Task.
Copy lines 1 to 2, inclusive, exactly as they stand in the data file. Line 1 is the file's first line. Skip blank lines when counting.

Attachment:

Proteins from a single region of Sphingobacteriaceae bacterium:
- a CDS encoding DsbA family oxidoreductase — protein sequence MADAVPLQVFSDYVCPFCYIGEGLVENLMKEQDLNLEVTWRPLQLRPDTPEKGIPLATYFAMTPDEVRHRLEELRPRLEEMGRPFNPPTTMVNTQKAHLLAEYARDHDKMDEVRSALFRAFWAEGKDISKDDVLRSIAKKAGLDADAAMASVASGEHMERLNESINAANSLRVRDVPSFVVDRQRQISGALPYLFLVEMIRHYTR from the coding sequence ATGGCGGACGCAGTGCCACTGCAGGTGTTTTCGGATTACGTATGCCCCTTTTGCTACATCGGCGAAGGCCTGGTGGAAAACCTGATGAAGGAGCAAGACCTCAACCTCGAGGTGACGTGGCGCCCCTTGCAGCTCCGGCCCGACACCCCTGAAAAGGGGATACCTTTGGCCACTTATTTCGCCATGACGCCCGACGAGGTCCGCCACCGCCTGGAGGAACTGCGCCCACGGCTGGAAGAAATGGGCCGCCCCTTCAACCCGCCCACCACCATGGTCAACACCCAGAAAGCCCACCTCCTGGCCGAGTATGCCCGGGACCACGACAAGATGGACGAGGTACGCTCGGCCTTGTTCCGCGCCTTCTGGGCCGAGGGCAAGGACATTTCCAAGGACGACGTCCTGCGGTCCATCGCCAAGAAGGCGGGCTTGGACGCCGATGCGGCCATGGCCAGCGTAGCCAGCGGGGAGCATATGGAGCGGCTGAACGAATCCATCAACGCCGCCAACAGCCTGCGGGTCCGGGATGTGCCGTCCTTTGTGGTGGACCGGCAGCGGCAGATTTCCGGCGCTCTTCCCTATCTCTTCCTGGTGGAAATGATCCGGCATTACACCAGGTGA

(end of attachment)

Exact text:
Proteins from a single region of Sphingobacteriaceae bacterium:
- a CDS encoding DsbA family oxidoreductase — protein sequence MADAVPLQVFSDYVCPFCYIGEGLVENLMKEQDLNLEVTWRPLQLRPDTPEKGIPLATYFAMTPDEVRHRLEELRPRLEEMGRPFNPPTTMVNTQKAHLLAEYARDHDKMDEVRSALFRAFWAEGKDISKDDVLRSIAKKAGLDADAAMASVASGEHMERLNESINAANSLRVRDVPSFVVDRQRQISGALPYLFLVEMIRHYTR from the coding sequence ATGGCGGACGCAGTGCCACTGCAGGTGTTTTCGGATTACGTATGCCCCTTTTGCTACATCGGCGAAGGCCTGGTGGAAAACCTGATGAAGGAGCAAGACCTCAACCTCGAGGTGACGTGGCGCCCCTTGCAGCTCCGGCCCGACACCCCTGAAAAGGGGATACCTTTGGCCACTTATTTCGCCATGACGCCCGACGAGGTCCGCCACCGCCTGGAGGAACTGCGCCCACGGCTGGAAGAAATGGGCCGCCCCTTCAACCCGCCCACCACCATGGTCAACACCCAGAAAGCCCACCTCCTGGCCGAGTATGCCCGGGACCACGACAAGATGGACGAGGTACGCTCGGCCTTGTTCCGCGCCTTCTGGGCCGAGGGCAAGGACATTTCCAAGGACGACGTCCTGCGGTCCATCGCCAAGAAGGCGGGCTTGGACGCCGATGCGGCCATGGCCAGCGTAGCCAGCGGGGAGCATATGGAGCGGCTGAACGAATCCATCAACGCCGCCAACAGCCTGCGGGTCCGGGATGTGCCGTCCTTTGTGGTGGACCGGCAGCGGCAGATTTCCGGCGCTCTTCCCTATCTCTTCCTGGTGGAAATGATCCGGCATTACACCAGGTGA